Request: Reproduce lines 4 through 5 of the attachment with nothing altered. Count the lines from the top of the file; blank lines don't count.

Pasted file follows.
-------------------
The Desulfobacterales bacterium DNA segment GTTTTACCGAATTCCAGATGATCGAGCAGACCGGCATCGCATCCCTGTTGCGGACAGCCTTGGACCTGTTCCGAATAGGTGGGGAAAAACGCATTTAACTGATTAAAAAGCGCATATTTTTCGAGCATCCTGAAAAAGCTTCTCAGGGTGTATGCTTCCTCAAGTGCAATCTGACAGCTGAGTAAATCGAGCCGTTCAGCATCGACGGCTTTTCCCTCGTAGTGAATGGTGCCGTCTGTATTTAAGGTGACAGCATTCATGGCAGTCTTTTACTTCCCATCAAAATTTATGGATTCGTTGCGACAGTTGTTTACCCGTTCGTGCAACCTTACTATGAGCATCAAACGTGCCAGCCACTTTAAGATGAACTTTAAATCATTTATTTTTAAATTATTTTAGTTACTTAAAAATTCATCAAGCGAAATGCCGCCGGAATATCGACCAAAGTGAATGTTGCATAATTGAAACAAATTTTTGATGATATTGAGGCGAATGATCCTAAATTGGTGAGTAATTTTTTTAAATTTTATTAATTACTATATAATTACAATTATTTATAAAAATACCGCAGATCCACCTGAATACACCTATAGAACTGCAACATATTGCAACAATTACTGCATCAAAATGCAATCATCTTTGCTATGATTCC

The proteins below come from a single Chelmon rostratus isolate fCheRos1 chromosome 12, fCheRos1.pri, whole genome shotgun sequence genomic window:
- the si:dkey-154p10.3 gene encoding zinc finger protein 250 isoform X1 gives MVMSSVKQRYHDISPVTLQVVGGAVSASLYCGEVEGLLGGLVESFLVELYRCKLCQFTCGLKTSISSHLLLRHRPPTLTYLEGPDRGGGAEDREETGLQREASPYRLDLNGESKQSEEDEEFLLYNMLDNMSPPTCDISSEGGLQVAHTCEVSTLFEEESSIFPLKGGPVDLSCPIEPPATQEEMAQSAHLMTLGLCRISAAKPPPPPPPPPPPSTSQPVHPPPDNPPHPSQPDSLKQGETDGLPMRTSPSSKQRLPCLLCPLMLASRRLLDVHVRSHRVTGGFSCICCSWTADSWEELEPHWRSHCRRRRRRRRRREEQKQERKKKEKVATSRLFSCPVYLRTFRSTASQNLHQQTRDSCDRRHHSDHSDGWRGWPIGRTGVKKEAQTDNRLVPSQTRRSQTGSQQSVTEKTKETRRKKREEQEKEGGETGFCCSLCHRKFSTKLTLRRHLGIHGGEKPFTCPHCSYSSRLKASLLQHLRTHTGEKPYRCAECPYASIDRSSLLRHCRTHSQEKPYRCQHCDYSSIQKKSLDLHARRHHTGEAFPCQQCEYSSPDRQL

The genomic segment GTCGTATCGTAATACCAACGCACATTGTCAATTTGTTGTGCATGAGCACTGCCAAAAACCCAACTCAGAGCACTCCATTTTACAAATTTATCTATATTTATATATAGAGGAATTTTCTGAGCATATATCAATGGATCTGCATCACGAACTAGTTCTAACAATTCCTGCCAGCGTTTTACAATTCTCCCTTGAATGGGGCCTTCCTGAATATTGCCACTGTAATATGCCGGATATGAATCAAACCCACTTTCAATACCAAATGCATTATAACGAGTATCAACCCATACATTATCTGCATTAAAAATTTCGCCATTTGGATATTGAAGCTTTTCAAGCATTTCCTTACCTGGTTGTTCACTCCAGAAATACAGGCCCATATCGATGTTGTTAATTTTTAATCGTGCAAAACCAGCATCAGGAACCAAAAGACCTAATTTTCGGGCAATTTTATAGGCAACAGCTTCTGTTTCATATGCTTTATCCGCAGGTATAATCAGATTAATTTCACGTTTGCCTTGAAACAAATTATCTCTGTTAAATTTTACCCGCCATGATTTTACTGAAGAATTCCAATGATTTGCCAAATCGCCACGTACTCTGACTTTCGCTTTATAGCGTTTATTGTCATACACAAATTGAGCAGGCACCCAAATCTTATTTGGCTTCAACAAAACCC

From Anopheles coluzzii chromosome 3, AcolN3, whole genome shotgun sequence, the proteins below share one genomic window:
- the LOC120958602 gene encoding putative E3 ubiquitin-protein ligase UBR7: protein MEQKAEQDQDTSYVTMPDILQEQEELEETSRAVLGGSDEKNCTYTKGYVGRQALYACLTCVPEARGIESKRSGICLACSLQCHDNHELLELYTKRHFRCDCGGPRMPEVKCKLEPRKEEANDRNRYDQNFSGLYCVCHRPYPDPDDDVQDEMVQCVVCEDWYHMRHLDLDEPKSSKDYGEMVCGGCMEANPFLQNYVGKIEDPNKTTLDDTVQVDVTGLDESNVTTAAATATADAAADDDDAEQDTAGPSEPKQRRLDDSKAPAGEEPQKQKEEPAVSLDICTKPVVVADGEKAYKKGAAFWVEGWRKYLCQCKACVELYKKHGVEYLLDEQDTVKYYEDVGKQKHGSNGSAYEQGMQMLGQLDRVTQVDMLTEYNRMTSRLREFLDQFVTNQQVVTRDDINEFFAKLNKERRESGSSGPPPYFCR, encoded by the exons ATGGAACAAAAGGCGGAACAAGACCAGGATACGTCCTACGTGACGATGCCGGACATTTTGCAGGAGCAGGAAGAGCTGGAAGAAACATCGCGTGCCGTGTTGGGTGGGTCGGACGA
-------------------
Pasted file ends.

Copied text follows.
The genomic segment GTCGTATCGTAATACCAACGCACATTGTCAATTTGTTGTGCATGAGCACTGCCAAAAACCCAACTCAGAGCACTCCATTTTACAAATTTATCTATATTTATATATAGAGGAATTTTCTGAGCATATATCAATGGATCTGCATCACGAACTAGTTCTAACAATTCCTGCCAGCGTTTTACAATTCTCCCTTGAATGGGGCCTTCCTGAATATTGCCACTGTAATATGCCGGATATGAATCAAACCCACTTTCAATACCAAATGCATTATAACGAGTATCAACCCATACATTATCTGCATTAAAAATTTCGCCATTTGGATATTGAAGCTTTTCAAGCATTTCCTTACCTGGTTGTTCACTCCAGAAATACAGGCCCATATCGATGTTGTTAATTTTTAATCGTGCAAAACCAGCATCAGGAACCAAAAGACCTAATTTTCGGGCAATTTTATAGGCAACAGCTTCTGTTTCATATGCTTTATCCGCAGGTATAATCAGATTAATTTCACGTTTGCCTTGAAACAAATTATCTCTGTTAAATTTTACCCGCCATGATTTTACTGAAGAATTCCAATGATTTGCCAAATCGCCACGTACTCTGACTTTCGCTTTATAGCGTTTATTGTCATACACAAATTGAGCAGGCACCCAAATCTTATTTGGCTTCAACAAAACCC

From Anopheles coluzzii chromosome 3, AcolN3, whole genome shotgun sequence, the proteins below share one genomic window: